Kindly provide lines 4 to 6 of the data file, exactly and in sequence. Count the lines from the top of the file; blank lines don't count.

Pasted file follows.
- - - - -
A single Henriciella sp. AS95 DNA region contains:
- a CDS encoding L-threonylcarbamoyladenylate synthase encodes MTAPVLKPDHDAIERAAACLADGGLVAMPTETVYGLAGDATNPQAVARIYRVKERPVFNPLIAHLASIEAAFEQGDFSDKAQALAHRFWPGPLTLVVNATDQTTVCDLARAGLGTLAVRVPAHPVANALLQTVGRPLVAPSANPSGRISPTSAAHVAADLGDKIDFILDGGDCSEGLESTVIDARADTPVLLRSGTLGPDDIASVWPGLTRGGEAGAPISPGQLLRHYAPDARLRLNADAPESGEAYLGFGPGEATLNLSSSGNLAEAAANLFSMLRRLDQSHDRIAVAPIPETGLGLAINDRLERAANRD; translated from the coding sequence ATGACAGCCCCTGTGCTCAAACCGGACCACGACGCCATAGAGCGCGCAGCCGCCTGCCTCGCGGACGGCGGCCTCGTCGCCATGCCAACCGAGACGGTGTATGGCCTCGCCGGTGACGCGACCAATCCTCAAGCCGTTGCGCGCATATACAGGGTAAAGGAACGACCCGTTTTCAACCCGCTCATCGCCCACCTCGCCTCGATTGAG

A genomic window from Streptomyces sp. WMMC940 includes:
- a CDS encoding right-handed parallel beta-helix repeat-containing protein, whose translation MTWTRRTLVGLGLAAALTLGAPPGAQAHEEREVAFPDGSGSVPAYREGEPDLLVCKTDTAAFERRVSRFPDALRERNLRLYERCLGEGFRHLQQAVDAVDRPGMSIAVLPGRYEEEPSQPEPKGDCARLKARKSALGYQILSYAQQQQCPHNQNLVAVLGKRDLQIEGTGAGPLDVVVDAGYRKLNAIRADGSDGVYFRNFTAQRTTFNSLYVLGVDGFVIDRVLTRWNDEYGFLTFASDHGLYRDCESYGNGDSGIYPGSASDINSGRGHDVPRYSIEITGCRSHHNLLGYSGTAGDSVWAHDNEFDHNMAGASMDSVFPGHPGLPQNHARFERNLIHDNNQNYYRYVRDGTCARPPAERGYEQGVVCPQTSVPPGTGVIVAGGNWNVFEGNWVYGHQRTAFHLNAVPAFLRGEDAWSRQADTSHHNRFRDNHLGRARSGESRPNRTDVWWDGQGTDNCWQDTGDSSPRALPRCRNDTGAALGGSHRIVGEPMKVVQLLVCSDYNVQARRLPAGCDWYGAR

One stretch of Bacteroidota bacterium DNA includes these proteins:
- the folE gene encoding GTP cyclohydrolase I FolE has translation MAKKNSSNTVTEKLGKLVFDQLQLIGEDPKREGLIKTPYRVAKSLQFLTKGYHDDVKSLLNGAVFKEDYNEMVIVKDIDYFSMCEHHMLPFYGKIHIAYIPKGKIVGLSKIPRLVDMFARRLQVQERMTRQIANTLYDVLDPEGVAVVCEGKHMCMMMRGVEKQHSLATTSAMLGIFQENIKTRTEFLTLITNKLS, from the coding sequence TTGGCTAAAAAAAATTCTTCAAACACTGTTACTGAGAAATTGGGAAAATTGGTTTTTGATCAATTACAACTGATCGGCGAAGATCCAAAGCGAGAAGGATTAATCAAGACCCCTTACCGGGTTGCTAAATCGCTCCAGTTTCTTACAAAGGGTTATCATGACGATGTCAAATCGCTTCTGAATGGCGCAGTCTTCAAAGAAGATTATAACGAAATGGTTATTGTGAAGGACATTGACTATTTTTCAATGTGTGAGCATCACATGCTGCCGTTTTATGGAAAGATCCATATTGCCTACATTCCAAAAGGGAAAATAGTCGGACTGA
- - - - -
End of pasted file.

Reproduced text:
- a CDS encoding right-handed parallel beta-helix repeat-containing protein, whose translation MTWTRRTLVGLGLAAALTLGAPPGAQAHEEREVAFPDGSGSVPAYREGEPDLLVCKTDTAAFERRVSRFPDALRERNLRLYERCLGEGFRHLQQAVDAVDRPGMSIAVLPGRYEEEPSQPEPKGDCARLKARKSALGYQILSYAQQQQCPHNQNLVAVLGKRDLQIEGTGAGPLDVVVDAGYRKLNAIRADGSDGVYFRNFTAQRTTFNSLYVLGVDGFVIDRVLTRWNDEYGFLTFASDHGLYRDCESYGNGDSGIYPGSASDINSGRGHDVPRYSIEITGCRSHHNLLGYSGTAGDSVWAHDNEFDHNMAGASMDSVFPGHPGLPQNHARFERNLIHDNNQNYYRYVRDGTCARPPAERGYEQGVVCPQTSVPPGTGVIVAGGNWNVFEGNWVYGHQRTAFHLNAVPAFLRGEDAWSRQADTSHHNRFRDNHLGRARSGESRPNRTDVWWDGQGTDNCWQDTGDSSPRALPRCRNDTGAALGGSHRIVGEPMKVVQLLVCSDYNVQARRLPAGCDWYGAR

One stretch of Bacteroidota bacterium DNA includes these proteins:
- the folE gene encoding GTP cyclohydrolase I FolE has translation MAKKNSSNTVTEKLGKLVFDQLQLIGEDPKREGLIKTPYRVAKSLQFLTKGYHDDVKSLLNGAVFKEDYNEMVIVKDIDYFSMCEHHMLPFYGKIHIAYIPKGKIVGLSKIPRLVDMFARRLQVQERMTRQIANTLYDVLDPEGVAVVCEGKHMCMMMRGVEKQHSLATTSAMLGIFQENIKTRTEFLTLITNKLS, from the coding sequence TTGGCTAAAAAAAATTCTTCAAACACTGTTACTGAGAAATTGGGAAAATTGGTTTTTGATCAATTACAACTGATCGGCGAAGATCCAAAGCGAGAAGGATTAATCAAGACCCCTTACCGGGTTGCTAAATCGCTCCAGTTTCTTACAAAGGGTTATCATGACGATGTCAAATCGCTTCTGAATGGCGCAGTCTTCAAAGAAGATTATAACGAAATGGTTATTGTGAAGGACATTGACTATTTTTCAATGTGTGAGCATCACATGCTGCCGTTTTATGGAAAGATCCATATTGCCTACATTCCAAAAGGGAAAATAGTCGGACTGA